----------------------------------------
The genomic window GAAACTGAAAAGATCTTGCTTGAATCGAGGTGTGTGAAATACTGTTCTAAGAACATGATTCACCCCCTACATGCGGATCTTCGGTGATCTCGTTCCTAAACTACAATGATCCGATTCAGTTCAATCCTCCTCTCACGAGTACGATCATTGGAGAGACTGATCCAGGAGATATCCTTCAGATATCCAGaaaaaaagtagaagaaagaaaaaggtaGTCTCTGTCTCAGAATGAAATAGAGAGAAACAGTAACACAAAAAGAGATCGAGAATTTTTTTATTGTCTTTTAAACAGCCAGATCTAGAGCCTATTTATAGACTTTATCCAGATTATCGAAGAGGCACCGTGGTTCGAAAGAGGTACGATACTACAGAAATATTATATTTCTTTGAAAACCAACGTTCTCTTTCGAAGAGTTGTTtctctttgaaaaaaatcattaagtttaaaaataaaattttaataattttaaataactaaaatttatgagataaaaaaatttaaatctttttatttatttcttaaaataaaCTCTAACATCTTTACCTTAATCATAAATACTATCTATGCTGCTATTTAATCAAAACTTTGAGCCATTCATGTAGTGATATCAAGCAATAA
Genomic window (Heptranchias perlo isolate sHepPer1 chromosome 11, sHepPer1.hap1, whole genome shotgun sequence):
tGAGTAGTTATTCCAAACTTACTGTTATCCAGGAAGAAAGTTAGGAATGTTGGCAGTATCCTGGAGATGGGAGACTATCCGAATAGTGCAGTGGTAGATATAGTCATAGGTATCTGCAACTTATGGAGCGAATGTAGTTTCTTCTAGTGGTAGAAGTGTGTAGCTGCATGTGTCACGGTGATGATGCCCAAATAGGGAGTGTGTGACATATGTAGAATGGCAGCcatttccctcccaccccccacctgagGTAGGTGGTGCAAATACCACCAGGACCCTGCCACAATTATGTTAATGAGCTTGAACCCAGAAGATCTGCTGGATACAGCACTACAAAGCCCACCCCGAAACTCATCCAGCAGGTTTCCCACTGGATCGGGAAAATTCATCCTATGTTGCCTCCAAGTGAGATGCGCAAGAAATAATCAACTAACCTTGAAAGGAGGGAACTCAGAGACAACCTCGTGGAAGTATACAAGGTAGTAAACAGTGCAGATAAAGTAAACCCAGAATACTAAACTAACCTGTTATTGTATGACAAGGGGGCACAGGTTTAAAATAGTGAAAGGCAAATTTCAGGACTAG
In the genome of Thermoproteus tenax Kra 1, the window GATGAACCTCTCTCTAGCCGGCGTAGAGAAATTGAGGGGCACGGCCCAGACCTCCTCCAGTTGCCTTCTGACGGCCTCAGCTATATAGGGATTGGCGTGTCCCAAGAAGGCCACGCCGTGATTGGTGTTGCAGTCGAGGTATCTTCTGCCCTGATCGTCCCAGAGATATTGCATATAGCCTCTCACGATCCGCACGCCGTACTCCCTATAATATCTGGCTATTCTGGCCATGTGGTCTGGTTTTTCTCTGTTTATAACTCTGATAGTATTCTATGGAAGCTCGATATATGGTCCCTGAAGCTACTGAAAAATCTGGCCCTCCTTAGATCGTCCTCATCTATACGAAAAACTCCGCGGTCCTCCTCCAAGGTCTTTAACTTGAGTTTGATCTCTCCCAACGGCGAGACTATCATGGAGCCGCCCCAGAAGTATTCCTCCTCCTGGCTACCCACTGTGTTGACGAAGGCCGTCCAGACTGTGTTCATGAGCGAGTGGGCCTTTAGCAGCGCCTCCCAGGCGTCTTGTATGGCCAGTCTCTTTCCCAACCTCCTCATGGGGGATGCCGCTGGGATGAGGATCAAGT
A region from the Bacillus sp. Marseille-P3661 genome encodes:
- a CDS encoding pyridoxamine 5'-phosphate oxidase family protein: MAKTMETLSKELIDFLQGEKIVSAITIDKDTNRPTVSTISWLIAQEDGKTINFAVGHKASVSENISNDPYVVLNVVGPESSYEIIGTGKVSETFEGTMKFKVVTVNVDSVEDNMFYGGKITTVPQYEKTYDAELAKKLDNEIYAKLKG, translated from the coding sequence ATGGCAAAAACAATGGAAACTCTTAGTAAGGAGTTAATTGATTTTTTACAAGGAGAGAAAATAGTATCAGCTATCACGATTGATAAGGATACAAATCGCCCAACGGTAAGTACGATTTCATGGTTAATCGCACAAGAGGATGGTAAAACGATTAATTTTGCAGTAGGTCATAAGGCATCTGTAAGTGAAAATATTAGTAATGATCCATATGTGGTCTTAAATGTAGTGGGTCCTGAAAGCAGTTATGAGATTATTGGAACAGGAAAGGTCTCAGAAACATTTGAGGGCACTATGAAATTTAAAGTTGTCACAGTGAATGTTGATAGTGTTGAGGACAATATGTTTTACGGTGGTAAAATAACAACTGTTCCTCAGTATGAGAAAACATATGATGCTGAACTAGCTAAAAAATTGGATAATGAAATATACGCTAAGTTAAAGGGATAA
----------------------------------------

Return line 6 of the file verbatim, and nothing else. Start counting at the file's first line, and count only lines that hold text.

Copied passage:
- a CDS encoding pyridoxamine 5'-phosphate oxidase family protein: MAKTMETLSKELIDFLQGEKIVSAITIDKDTNRPTVSTISWLIAQEDGKTINFAVGHKASVSENISNDPYVVLNVVGPESSYEIIGTGKVSETFEGTMKFKVVTVNVDSVEDNMFYGGKITTVPQYEKTYDAELAKKLDNEIYAKLKG, translated from the coding sequence ATGGCAAAAACAATGGAAACTCTTAGTAAGGAGTTAATTGATTTTTTACAAGGAGAGAAAATAGTATCAGCTATCACGATTGATAAGGATACAAATCGCCCAACGGTAAGTACGATTTCATGGTTAATCGCACAAGAGGATGGTAAAACGATTAATTTTGCAGTAGGTCATAAGGCATCTGTAAGTGAAAATATTAGTAATGATCCATATGTGGTCTTAAATGTAGTGGGTCCTGAAAGCAGTTATGAGATTATTGGAACAGGAAAGGTCTCAGAAACATTTGAGGGCACTATGAAATTTAAAGTTGTCACAGTGAATGTTGATAGTGTTGAGGACAATATGTTTTACGGTGGTAAAATAACAACTGTTCCTCAGTATGAGAAAACATATGATGCTGAACTAGCTAAAAAATTGGATAATGAAATATACGCTAAGTTAAAGGGATAA